If you’ve ever been to Fort Wayne International Airport when an Honor Flight returns, you’ve probably seen Dottie Mack.
The soon to be 89-year old bundle of enthusiasm sings with the American Legion Band of Fort Wayne and welcomes the heroes home in a way they’ll never forget.
With pride in her voice, she says “I read their name tag and a roar goes up.
They just get overwhelmed that people come.”
She says it’s something deep in her heart that motivates her to go on. “To see people honor the veterans like I honor veterans, it’s wonderful.”
It’s easy to see where that love comes from.
Her father served in World War I.
Her Brothers served in World War II and the Korean War.
It’s been part of her life since she was a little girl selling 10-cent war stamps to support the troops.
Whether it was mowing lawns, babysitting, or volunteering at the Red Cross, Dottie tried to do whatever she could to help.
Mack says it’s how a lot of kids like her grew up. “It was just a natural thing to love the servicemen, but I could never understand why everybody else didn’t.”
Dottie says when her husband came home from World War II, nobody cared. “Nobody met him at the railroad station. He hitchhiked home to New Haven.”
The thought of that happening to another veteran is a big part of what drives her to do what she does today.
Paul B. Mack joined the Navy after the invasion of Pearl Harbor.
He was an Aerial Gunner on the U.S.S. Independence.
The two met at a roller rink.
They were married in 1950.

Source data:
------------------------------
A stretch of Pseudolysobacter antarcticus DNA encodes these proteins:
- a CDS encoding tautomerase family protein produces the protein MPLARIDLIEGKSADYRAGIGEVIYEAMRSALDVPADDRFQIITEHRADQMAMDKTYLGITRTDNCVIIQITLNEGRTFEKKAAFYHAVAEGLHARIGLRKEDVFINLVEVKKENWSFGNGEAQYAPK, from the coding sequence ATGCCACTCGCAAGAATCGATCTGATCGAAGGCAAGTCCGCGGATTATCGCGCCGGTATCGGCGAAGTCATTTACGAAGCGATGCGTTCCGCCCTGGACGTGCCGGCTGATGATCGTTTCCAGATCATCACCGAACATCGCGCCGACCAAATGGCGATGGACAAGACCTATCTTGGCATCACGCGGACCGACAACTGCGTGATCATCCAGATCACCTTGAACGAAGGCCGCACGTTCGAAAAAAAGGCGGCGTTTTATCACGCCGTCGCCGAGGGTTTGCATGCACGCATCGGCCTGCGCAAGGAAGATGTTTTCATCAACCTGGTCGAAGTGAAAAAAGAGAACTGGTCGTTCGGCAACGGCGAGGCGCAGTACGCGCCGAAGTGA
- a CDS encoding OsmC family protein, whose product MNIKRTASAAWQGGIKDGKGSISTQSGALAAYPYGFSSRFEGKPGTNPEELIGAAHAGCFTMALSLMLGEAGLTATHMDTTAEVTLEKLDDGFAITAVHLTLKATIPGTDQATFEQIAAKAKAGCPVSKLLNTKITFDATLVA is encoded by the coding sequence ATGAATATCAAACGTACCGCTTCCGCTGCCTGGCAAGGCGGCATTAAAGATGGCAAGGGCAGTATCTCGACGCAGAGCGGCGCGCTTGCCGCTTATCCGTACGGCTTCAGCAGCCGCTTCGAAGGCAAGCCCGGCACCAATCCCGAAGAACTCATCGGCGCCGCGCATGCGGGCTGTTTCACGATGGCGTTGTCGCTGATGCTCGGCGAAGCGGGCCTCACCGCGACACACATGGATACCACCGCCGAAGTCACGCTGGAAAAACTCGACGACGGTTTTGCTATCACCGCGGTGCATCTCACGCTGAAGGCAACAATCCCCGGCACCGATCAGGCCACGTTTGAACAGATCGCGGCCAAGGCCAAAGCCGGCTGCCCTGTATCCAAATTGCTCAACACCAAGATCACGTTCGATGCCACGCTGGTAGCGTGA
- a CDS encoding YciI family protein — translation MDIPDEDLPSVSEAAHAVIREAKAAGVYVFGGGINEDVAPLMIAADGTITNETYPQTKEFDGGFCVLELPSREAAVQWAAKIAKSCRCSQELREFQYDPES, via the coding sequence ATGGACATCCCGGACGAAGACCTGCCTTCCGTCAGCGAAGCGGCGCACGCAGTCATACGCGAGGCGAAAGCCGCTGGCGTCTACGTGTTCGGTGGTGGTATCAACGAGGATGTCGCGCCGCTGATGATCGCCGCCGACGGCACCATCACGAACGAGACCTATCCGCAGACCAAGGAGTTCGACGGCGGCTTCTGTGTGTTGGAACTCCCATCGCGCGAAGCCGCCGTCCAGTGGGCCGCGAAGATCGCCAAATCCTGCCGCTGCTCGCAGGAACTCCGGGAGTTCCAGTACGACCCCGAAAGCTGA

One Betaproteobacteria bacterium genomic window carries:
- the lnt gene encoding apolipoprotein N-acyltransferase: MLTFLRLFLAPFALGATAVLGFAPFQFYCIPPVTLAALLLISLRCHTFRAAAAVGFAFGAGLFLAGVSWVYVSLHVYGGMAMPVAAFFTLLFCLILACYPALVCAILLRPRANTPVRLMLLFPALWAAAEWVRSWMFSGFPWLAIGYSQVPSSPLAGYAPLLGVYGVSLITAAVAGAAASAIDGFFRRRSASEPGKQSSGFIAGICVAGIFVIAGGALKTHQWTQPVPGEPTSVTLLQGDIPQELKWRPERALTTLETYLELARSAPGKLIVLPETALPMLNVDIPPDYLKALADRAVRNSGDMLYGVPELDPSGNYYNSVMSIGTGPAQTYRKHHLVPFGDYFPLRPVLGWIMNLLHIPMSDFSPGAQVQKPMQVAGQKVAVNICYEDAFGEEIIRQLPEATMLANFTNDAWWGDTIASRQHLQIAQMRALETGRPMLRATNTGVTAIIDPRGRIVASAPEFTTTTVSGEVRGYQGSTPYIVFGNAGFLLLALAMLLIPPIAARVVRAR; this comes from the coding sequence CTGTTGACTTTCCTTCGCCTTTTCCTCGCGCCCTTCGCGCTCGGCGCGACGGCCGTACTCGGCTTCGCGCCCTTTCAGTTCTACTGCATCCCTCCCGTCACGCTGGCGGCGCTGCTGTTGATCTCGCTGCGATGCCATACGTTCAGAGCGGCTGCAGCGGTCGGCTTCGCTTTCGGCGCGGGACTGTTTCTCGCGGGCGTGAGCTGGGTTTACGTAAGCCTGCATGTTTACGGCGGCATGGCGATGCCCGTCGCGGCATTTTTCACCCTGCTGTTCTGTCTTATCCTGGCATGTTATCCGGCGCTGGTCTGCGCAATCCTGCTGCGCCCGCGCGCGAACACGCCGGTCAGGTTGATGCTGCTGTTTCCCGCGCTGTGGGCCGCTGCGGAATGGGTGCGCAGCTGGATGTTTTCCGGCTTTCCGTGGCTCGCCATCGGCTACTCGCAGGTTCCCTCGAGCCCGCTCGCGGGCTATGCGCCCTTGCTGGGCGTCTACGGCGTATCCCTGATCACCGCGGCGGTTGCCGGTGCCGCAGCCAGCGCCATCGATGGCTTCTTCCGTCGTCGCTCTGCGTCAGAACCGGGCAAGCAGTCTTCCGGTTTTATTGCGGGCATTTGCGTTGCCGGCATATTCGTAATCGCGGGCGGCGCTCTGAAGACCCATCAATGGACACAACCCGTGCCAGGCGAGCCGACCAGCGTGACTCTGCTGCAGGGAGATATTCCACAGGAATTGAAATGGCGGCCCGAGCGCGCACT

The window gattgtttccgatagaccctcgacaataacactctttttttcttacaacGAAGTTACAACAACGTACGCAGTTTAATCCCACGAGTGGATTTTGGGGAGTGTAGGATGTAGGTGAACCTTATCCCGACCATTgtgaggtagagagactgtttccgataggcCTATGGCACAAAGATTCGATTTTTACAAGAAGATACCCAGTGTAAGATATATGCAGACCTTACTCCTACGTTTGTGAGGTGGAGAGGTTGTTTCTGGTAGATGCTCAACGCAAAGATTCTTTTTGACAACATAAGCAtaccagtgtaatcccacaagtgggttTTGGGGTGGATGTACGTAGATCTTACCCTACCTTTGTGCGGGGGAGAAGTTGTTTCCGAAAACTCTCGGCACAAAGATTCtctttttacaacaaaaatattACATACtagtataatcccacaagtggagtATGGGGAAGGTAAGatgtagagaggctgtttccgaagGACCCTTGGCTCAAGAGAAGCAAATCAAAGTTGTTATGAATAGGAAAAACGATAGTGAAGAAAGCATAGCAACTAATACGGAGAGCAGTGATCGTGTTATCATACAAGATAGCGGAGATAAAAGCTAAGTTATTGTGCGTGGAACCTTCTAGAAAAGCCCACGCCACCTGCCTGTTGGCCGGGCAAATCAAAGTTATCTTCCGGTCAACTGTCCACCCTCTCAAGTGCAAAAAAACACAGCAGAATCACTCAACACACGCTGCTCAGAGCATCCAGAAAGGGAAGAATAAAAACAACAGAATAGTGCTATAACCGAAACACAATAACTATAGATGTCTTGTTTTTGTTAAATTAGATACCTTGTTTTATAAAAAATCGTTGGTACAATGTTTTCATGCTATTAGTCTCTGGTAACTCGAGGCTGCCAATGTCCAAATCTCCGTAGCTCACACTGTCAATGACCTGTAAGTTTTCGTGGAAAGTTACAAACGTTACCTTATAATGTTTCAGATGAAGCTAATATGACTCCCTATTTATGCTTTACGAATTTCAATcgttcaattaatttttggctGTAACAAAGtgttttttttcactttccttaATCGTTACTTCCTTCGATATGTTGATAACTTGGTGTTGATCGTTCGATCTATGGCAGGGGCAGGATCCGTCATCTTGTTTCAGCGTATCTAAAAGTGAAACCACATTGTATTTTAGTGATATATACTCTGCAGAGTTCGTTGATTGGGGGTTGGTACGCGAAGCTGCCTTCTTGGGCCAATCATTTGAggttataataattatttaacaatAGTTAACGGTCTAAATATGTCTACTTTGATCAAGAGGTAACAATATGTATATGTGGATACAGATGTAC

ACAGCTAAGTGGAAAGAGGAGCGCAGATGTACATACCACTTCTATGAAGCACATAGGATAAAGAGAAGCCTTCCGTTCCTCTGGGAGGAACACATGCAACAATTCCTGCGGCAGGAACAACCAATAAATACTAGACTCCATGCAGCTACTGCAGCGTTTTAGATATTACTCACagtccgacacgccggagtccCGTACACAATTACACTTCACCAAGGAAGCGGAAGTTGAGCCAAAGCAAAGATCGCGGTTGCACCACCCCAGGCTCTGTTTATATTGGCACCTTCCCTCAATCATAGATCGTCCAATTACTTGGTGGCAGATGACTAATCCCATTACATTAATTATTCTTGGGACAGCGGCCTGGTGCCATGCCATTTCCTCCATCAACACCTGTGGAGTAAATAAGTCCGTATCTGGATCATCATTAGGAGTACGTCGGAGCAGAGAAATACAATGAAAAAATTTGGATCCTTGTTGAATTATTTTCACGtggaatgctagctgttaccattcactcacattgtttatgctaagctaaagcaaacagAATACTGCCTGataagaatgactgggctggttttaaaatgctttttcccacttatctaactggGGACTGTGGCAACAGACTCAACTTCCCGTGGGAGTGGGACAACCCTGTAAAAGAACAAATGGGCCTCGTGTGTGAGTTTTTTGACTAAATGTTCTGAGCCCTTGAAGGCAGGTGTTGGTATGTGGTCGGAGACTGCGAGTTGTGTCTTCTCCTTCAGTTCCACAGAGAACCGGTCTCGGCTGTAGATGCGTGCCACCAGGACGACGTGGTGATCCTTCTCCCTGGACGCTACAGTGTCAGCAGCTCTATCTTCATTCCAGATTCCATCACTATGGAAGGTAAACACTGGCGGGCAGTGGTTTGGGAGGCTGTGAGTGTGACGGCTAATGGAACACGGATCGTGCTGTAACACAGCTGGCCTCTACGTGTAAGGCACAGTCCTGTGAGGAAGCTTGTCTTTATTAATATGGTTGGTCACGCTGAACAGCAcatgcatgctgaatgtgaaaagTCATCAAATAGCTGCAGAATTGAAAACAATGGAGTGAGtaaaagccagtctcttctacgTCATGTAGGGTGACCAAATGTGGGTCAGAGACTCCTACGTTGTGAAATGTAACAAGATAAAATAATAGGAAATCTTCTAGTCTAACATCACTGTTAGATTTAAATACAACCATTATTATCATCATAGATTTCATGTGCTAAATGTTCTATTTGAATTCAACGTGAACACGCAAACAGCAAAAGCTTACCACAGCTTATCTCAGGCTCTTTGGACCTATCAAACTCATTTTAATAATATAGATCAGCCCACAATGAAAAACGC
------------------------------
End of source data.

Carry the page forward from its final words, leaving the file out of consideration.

He was an introvert.
She was an extrovert.
Dottie says it was a match made in Heaven.
They did everything together, including volunteering at the V.A. to help veterans.
When Paul died suddenly of a heart attack 18 year ago, Dottie was in shock.
He had no history of heart problems.
Suddenly alone, she says she didn’t know how to go on without him. “I told my daughters I’m going to wear black until the day I die.”
A counselor told her she needed to find a purpose, but Dottie couldn’t see one.
One day Dottie said something that made her counselor laugh and she says a light bulb went off in her head. “I said to myself, I found my purpose. I want to do something to make people smile and something that Paul can come along with me.”
Since then, there’s been no stopping her.
She still wears nothing but black, but with a guardian angel on her neck and a smile on her face. “He’s with me. He’s with me every day” she says.
Along with her volunteer work and entertaining veterans, Dottie became a Karaoke legend around town.
With Paul right there with her, she connects with people nearly 70 years younger than her. She says if she can touch someone and make them feel better about themselves, her day is made. “My goal is before I leave, that person is going to be smiling.”
But nothing makes her smile more than seeing thousands of people at the airport giving veterans the warm welcome home many of them never had. “It’s just my appreciation for what they do” she says. “I mean it takes an awful lot to give up your life and go do something for someone else.”
Something we all should remember on this Veterans Day, and every day.